One of the worst Bill Snyder teams since the turn of the century walked into Memorial Stadium on a cold, dreary Saturday afternoon needing a victory against its Sunflower State rival to keep its bowl hopes alive.
There waiting on the other sideline was a familiar, old friend — mistake-prone and overmatched Kansas.
As has become customary in this one-sided rivalry, Kansas State jumped all over the Jayhawks early and barely even had to break a sweat en route to a 45-14, run-away victory in front of an announced crowd of 23,842, half of which was wearing purple.
The win pulled the Wildcats (5-6 overall, 2-6 Big 12) to within a game of becoming bowl eligible and proved to be the final stamp on one of the most forgettable KU seasons in the 115-year history of the program.
Images from the Sunflower Showdown game between Kansas and Kansas State on Saturday, Nov. 28, 2015 at Memorial Stadium in Lawrence.
Kansas finished 0-12 overall and 0-9 in the Big 12, becoming just the second team in school history to finish a season winless (1954) and the first Big 12 team to fail to win a game since the inception of the conference in 1996.
“I'm certainly not proud of it,” first-year KU coach David Beaty said after Saturday's loss. “It isn't something you think about. But we don't have time to dwell on it. It is what it is. We had our opportunities. We had 12 opportunities to go out there and put a team on the field that could win the game. We had plenty in that locker room to get it done. And for whatever reason we weren't able to coach them good enough or maybe they weren't able to play good enough.”
First-year Kansas football coach David Beaty speaks with media members following the Jayhawks' 12th and final loss of the 2015 season, against Kansas State. KU went winless in Beaty's first year, and the coach said he was both embarrassed and motivated by those results.
These Jayhawks, who lost their dirty dozen by an average of 31 points, dropped all but two games this season by double digits and suffered through seven losses of 31 points or more.
The latest loss to Kansas State — Bill Snyder's 20th victory in 24 tries against the Jayhawks — served as a microcosm for most of the season's setbacks. The individual plays and small statistics meant very little compared to the big picture.
Looked at under a microscope, Saturday's loss was not as lopsided as the final score suggests. K-State out-gained Kansas 363-315, recorded just five more first downs and actually had a worse conversion percentage on third down, 47 percent to 41 percent.
But, as has been the case for years in this rivalry, the Wildcats committed fewer penalties (5-1), limited their mistakes and did nothing to leave the door open for KU to come crashing through.
“They're a really well-coached team and they don't beat themselves,” junior safety Fish Smithson said of K-State. “They play smart football.”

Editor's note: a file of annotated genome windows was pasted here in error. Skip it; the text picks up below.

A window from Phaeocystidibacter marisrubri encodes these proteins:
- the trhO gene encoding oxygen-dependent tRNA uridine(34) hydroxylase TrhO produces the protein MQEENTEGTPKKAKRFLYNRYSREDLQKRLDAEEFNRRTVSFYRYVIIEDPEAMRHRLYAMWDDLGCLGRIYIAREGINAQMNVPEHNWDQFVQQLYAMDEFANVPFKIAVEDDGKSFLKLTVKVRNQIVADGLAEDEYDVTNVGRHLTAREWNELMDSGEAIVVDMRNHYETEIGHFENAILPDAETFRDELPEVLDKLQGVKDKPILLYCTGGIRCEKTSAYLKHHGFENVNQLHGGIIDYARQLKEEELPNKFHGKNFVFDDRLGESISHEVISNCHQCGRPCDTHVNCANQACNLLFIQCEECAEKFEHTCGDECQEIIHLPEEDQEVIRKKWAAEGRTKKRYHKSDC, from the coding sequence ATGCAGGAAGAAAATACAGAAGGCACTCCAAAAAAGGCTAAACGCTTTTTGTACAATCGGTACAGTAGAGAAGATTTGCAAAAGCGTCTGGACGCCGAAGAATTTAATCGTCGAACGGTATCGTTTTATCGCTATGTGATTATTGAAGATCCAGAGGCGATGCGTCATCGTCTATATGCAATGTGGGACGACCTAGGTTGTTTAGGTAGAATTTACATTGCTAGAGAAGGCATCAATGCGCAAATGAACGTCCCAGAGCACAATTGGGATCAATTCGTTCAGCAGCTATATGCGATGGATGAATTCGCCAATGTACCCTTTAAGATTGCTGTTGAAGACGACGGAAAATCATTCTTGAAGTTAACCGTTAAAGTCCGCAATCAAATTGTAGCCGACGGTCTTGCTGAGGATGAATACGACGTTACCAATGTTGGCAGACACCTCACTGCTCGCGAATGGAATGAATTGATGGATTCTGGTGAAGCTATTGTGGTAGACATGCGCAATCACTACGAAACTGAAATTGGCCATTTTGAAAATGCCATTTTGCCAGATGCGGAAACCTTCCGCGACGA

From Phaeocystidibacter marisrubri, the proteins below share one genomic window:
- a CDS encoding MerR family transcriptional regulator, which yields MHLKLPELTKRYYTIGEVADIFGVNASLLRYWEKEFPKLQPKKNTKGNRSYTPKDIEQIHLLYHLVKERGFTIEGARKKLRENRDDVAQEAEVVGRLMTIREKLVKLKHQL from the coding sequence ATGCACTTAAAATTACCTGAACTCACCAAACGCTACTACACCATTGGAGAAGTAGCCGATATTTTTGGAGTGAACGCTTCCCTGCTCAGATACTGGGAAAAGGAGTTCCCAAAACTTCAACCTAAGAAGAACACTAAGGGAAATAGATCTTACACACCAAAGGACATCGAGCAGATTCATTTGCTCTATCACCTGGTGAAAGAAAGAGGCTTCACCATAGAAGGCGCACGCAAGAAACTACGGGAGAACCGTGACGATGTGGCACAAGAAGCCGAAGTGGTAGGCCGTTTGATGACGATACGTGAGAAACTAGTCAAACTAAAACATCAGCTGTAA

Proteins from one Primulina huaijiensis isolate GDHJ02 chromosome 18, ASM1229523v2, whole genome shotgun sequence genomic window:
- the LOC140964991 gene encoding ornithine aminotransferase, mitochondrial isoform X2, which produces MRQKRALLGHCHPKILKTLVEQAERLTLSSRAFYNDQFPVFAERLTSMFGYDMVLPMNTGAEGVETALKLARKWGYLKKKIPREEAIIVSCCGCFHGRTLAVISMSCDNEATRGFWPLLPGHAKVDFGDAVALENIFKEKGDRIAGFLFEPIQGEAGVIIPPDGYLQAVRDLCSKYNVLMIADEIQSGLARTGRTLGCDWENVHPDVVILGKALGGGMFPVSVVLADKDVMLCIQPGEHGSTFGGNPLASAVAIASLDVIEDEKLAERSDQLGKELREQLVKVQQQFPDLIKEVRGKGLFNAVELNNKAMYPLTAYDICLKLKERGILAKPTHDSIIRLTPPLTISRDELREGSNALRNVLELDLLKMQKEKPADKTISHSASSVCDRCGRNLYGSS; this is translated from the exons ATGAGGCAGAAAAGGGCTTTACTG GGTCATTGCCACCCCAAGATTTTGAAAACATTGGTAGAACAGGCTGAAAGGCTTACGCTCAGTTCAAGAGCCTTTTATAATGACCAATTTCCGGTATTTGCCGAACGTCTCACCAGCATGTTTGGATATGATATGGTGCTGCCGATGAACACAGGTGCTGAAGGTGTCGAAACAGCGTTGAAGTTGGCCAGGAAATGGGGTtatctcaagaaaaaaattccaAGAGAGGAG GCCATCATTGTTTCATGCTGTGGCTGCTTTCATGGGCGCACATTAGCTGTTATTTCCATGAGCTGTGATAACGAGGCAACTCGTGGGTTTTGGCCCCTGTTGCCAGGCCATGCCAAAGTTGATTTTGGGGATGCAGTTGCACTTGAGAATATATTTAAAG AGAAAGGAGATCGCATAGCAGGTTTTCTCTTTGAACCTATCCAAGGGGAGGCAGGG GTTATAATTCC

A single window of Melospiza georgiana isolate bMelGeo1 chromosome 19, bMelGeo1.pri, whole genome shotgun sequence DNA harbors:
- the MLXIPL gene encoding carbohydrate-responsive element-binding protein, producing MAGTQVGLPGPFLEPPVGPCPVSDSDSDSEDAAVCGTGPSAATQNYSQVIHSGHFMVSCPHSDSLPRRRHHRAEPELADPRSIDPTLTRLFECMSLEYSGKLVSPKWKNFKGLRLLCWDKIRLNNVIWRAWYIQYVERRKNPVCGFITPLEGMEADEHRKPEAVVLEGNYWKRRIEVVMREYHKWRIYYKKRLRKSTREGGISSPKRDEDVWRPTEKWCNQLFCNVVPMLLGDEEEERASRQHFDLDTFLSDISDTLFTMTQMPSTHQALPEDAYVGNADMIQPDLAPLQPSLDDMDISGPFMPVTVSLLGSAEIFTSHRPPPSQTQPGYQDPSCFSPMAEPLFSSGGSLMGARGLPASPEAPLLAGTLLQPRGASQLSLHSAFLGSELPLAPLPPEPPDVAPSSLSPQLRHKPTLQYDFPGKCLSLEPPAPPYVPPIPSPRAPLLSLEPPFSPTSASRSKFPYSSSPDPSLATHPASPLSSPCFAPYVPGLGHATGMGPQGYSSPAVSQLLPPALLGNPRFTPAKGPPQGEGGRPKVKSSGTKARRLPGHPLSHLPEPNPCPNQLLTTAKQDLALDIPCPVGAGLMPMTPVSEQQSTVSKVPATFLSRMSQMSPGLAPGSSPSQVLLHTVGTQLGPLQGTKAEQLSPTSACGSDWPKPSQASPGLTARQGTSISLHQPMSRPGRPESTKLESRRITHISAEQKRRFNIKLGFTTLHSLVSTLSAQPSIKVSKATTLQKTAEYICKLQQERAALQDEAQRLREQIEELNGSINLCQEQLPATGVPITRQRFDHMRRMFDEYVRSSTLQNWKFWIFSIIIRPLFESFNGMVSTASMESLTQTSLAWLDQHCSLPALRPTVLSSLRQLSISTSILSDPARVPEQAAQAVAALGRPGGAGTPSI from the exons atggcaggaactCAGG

Kansas struggled to do that on Saturday and it cost them big-time.
Before the Jayhawks could so much as entertain the idea of competing with — let alone upsetting — their in-state rival, a pair of huge miscues in the punting game put Kansas in a 28-7 first-quarter hole and the home team never really threatened after that.
The first came when punter Matthew Wyman flat-out dropped the snap after Kansas started the game with a three-and-out. Wyman was rocked by the KSU punt rush and the Wildcats took over at the KU 12. One Winston Dimel run later, K-State led 7-0.
Kansas tied the game at 7 on what was really their only impressive drive of the game, when quarterback Ryan Willis hit senior Tre' Parmalee with a 27-yard TD with 11:15 to play in the first quarter. That was where KU's ability to keep up with Snyder and company ended. Dimel scored on a 1-yard run to cap K-State's second offensive series, and Sam Sizelove's block of a second Wyman punt attempt ended with Morgan Burns recovering the loose ball for a touchdown in the end zone.
Just like that, KSU led 21-7 and the lead ballooned to 35-7 by halftime.
“It absolutely affected (us),” Beaty said of the early punting problems. “But we had a lot of football left to go. That's not an excuse, but realistically, did it? Absolutely. I think it played a big role in that game early.”
And so ended a season in which Kansas and Beaty were forced to deal with some of the most damning and detrimental obstacles thrown at a KU team in recent memory.
The Jayhawks played with just over 60 scholarship players, nearly a full recruiting class short of the allowed limit of 85. Injuries knocked KU's top three quarterbacks from the lineup, forcing Beaty and offensive coordinator Rob Likens to turn to true freshman Willis much earlier than anyone would have liked. And players who arrived in Lawrence as walk-ons just happy to get a chance to suit up at the Big 12 level became starters and valuable members of the rotation.
There were close calls, spirited efforts and impressive quarters. But they were few and far between. Whether you were talking Saturday's sad showing against a sub-.500 team or previous losses to top-10 teams with College Football Playoff aspirations, the Jayhawks were heavy underdogs week in and week out and often played like it.
All of those highs and lows led to the perfect completion of the imperfect season and, finally, on Saturday, a series of questions about the goose egg in the win column.
“I think it just speaks for itself,” said senior tailback Taylor Cox. “There's nothing you can really say. We'd love to get some of those games back that were close, but you can't. You just have to learn from it.”
Added Smithson, who was asked if he saw a season like this coming: “No. Never in a million years. It's frustrating, because we put all that work in and we don't have any wins to show for it.”
— See what people were saying about the Sunflower Showdown during KUsports.com’s live coverage